In today's Bad Machinery, Shauna abandons powerviolence and decides against crustcore.
Powerviolence [...], is a raw and dissonant subgenre of hardcore punk.The style is closely related to thrashcore and grindcore.
Crust punk (often simply crust) is a form of music influenced by anarcho-punk, hardcore punk and extreme metal.
A couple of weeks ago in Groningen for Methods in Dialectology XV, I happened on a sign with an ambiguous title. It was clear to me that "hard style" was probably a musical genre, and indeed Wikipedia explains that
Hardstyle is an electronic dance genre mixing influences from hardtechno, hard house, hard trance, and hardcore.
But is "dance" (or maybe "dance style") another genre? Or does the sign just mean that the event in the park is in some sense a "dance"?
Anyhow, this made me wonder again how many named genres of contemporary music there are?
As with vocabulary-counting in general, this is the sort of question that is guaranteed not to have a crisp answer. New genre names are being coined all the time, and some coinages thrive to one degree or another, while others more or less die on the vine.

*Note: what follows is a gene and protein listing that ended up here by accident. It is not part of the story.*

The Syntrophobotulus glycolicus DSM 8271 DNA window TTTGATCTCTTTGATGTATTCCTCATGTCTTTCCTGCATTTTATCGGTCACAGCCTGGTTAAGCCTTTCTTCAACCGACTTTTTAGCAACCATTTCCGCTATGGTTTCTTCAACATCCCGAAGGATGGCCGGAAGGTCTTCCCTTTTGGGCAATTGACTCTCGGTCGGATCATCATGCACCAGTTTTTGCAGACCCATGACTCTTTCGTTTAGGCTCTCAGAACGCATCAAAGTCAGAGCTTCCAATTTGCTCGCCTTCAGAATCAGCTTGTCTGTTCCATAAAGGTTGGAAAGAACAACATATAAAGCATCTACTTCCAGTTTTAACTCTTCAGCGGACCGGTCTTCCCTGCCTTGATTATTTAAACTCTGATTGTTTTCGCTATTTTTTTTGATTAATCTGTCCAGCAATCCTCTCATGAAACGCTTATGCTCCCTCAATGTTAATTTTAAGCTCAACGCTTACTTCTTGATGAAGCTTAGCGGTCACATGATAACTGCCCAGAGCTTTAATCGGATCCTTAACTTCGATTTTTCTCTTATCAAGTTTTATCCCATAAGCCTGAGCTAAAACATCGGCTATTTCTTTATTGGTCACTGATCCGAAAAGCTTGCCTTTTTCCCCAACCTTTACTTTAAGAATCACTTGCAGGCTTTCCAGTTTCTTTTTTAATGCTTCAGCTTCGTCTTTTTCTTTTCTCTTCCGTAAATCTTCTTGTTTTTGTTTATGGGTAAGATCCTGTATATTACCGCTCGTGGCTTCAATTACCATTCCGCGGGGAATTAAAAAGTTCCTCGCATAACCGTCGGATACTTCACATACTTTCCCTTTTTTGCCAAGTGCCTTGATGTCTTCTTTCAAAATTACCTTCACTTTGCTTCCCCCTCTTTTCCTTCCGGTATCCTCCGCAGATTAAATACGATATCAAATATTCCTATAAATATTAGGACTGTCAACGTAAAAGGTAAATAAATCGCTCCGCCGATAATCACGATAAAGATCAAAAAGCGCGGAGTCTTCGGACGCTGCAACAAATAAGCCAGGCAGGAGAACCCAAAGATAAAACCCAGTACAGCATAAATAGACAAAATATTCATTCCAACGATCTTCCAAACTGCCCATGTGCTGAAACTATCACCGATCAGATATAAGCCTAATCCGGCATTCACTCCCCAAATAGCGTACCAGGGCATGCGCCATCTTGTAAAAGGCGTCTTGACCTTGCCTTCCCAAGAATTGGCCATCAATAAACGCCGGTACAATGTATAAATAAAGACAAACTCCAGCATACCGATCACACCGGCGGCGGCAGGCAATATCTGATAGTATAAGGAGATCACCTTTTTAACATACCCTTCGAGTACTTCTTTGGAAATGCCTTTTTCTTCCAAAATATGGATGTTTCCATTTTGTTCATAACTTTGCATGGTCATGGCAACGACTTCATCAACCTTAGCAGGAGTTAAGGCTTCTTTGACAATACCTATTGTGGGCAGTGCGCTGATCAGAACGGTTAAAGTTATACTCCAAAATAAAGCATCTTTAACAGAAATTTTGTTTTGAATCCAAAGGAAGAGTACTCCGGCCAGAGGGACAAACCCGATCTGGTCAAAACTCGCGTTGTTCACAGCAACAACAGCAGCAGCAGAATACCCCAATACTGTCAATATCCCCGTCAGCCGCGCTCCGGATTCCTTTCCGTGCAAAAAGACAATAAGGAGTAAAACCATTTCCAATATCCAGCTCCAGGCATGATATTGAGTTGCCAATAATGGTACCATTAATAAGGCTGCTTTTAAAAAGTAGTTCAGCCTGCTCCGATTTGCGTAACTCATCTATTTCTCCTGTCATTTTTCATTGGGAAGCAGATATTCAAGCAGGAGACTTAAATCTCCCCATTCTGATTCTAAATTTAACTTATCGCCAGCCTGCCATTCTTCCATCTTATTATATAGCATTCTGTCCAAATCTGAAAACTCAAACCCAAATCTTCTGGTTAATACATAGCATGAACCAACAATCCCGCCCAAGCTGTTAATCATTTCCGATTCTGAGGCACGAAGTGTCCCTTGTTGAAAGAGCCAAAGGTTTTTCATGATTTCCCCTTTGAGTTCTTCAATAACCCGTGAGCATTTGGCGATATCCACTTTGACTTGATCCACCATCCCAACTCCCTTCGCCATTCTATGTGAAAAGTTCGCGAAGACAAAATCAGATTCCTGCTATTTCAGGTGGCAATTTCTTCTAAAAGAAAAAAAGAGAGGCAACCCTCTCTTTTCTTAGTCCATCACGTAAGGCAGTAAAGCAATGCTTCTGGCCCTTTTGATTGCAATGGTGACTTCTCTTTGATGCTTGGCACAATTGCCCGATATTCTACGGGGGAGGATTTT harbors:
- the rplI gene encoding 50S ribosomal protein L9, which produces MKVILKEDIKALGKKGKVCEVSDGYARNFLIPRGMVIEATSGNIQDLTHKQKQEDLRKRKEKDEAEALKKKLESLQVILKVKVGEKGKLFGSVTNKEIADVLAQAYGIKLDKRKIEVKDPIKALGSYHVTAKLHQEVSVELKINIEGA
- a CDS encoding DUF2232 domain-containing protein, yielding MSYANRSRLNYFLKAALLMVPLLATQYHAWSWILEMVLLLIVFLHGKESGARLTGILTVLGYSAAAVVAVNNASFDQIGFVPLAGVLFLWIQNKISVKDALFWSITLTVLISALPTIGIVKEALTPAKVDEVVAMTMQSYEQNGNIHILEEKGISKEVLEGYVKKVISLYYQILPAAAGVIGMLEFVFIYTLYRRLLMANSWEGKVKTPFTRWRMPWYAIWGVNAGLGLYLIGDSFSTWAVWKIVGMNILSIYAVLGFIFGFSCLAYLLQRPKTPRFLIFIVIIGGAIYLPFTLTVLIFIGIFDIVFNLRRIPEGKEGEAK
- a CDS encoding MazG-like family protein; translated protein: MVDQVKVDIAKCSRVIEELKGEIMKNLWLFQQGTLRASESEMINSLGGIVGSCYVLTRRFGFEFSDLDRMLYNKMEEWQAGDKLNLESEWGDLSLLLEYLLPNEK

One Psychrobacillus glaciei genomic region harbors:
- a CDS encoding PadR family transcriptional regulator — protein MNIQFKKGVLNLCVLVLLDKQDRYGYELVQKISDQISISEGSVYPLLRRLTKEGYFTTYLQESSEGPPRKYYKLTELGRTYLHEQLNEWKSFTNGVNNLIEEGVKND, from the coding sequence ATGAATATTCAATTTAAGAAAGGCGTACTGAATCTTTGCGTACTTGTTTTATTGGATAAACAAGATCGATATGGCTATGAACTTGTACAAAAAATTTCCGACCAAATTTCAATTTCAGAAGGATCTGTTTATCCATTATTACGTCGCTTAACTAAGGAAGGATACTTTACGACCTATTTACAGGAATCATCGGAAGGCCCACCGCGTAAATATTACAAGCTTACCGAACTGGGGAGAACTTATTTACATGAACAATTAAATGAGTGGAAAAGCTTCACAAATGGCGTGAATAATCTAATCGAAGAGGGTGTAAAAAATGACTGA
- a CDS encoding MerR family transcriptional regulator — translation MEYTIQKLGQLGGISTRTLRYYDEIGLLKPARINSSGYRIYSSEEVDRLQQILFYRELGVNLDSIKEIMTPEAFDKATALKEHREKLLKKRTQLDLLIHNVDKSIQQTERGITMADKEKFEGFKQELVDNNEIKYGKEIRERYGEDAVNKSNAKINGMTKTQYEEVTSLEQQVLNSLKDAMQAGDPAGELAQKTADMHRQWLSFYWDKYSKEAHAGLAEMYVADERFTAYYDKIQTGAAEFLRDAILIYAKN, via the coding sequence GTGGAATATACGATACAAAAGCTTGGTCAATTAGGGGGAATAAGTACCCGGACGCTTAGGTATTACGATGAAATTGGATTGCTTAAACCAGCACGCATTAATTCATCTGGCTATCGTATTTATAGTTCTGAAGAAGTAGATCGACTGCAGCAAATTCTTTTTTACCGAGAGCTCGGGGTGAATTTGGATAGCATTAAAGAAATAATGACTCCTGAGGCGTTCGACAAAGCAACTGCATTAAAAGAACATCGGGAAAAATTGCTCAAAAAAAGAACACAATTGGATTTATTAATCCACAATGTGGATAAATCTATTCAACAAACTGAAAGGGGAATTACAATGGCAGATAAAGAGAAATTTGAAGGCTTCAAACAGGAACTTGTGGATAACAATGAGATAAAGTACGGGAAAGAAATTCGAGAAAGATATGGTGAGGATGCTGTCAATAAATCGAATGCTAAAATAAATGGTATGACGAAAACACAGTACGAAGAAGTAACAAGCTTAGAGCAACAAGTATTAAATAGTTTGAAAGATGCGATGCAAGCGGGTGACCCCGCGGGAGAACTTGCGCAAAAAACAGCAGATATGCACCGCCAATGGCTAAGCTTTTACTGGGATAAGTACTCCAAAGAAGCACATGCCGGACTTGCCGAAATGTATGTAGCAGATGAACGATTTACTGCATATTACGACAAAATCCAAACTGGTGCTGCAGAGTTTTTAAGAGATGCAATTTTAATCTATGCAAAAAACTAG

This "Music Genres List", which claims to be "The most comprehensive list of genres of music available on the Internet", doesn't have powerviolence, thrashcore, grindcore, crust, hardstyle, much less shoegaze or post-metal.
Wikipedia, needless to say, has a much more complete List of Modern Popular Music Genres, which currently lists 756 items. But some of the penumbra is surely missing — "tragic lounge" isn't there, for example, though I wouldn't know about it if an acquaintance hadn't once described her band's genre with that term.
Anyhow, has there ever been a time in history when the proliferation of named musical styles within one cultural continuum reached anything close to this number? And what are the forces that drive the process? Is it like revolutionary parties and religious cults and hunter-gatherer tribes?
Update — a couple of commenters point us to everynoise.com, which offers an interactive map with clickable samples, a list of 1246 named genres, and a feature that will tell you the genre associations of a specified "artist". (Though the last one is a bit over-enthusiastic, it seems to me, probably because it's based on some kind of subspace distance metric that causes cascading similarities to bleed into weird assignments, like adding "British Blues" to Buddy Guy's genres…)